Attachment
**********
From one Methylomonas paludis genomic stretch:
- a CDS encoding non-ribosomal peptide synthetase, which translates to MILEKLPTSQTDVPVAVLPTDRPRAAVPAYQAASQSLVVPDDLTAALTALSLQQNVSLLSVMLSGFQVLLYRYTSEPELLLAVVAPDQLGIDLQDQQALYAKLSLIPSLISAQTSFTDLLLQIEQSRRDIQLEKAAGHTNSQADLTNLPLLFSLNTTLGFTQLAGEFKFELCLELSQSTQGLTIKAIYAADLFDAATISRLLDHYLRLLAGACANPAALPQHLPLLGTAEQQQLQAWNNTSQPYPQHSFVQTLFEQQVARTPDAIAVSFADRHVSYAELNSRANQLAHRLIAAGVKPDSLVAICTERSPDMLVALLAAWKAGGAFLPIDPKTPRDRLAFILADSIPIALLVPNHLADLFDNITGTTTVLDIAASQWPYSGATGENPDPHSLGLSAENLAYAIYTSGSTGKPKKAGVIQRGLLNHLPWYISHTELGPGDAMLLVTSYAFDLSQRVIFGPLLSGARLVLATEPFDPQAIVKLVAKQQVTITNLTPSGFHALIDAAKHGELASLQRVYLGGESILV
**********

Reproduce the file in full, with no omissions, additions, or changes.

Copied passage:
From one Methylomonas paludis genomic stretch:
- a CDS encoding non-ribosomal peptide synthetase, which translates to MILEKLPTSQTDVPVAVLPTDRPRAAVPAYQAASQSLVVPDDLTAALTALSLQQNVSLLSVMLSGFQVLLYRYTSEPELLLAVVAPDQLGIDLQDQQALYAKLSLIPSLISAQTSFTDLLLQIEQSRRDIQLEKAAGHTNSQADLTNLPLLFSLNTTLGFTQLAGEFKFELCLELSQSTQGLTIKAIYAADLFDAATISRLLDHYLRLLAGACANPAALPQHLPLLGTAEQQQLQAWNNTSQPYPQHSFVQTLFEQQVARTPDAIAVSFADRHVSYAELNSRANQLAHRLIAAGVKPDSLVAICTERSPDMLVALLAAWKAGGAFLPIDPKTPRDRLAFILADSIPIALLVPNHLADLFDNITGTTTVLDIAASQWPYSGATGENPDPHSLGLSAENLAYAIYTSGSTGKPKKAGVIQRGLLNHLPWYISHTELGPGDAMLLVTSYAFDLSQRVIFGPLLSGARLVLATEPFDPQAIVKLVAKQQVTITNLTPSGFHALIDAAKHGELASLQRVYLGGESILV